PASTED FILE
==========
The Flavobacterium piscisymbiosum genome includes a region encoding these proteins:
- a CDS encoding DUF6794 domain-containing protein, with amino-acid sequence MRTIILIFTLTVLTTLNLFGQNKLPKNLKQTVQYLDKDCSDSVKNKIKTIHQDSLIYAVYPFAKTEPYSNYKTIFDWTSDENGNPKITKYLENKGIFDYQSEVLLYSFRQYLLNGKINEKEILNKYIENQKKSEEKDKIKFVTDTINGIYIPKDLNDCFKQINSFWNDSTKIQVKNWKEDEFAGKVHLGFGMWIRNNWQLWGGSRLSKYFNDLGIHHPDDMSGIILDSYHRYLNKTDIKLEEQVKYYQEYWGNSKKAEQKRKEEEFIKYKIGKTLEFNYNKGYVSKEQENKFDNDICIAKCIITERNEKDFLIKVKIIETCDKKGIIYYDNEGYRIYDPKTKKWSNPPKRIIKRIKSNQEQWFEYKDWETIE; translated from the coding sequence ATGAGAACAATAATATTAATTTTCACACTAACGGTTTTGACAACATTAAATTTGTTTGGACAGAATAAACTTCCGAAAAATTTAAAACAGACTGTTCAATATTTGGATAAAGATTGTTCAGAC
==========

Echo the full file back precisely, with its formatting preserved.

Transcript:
The Flavobacterium piscisymbiosum genome includes a region encoding these proteins:
- a CDS encoding DUF6794 domain-containing protein, with amino-acid sequence MRTIILIFTLTVLTTLNLFGQNKLPKNLKQTVQYLDKDCSDSVKNKIKTIHQDSLIYAVYPFAKTEPYSNYKTIFDWTSDENGNPKITKYLENKGIFDYQSEVLLYSFRQYLLNGKINEKEILNKYIENQKKSEEKDKIKFVTDTINGIYIPKDLNDCFKQINSFWNDSTKIQVKNWKEDEFAGKVHLGFGMWIRNNWQLWGGSRLSKYFNDLGIHHPDDMSGIILDSYHRYLNKTDIKLEEQVKYYQEYWGNSKKAEQKRKEEEFIKYKIGKTLEFNYNKGYVSKEQENKFDNDICIAKCIITERNEKDFLIKVKIIETCDKKGIIYYDNEGYRIYDPKTKKWSNPPKRIIKRIKSNQEQWFEYKDWETIE; translated from the coding sequence ATGAGAACAATAATATTAATTTTCACACTAACGGTTTTGACAACATTAAATTTGTTTGGACAGAATAAACTTCCGAAAAATTTAAAACAGACTGTTCAATATTTGGATAAAGATTGTTCAGAC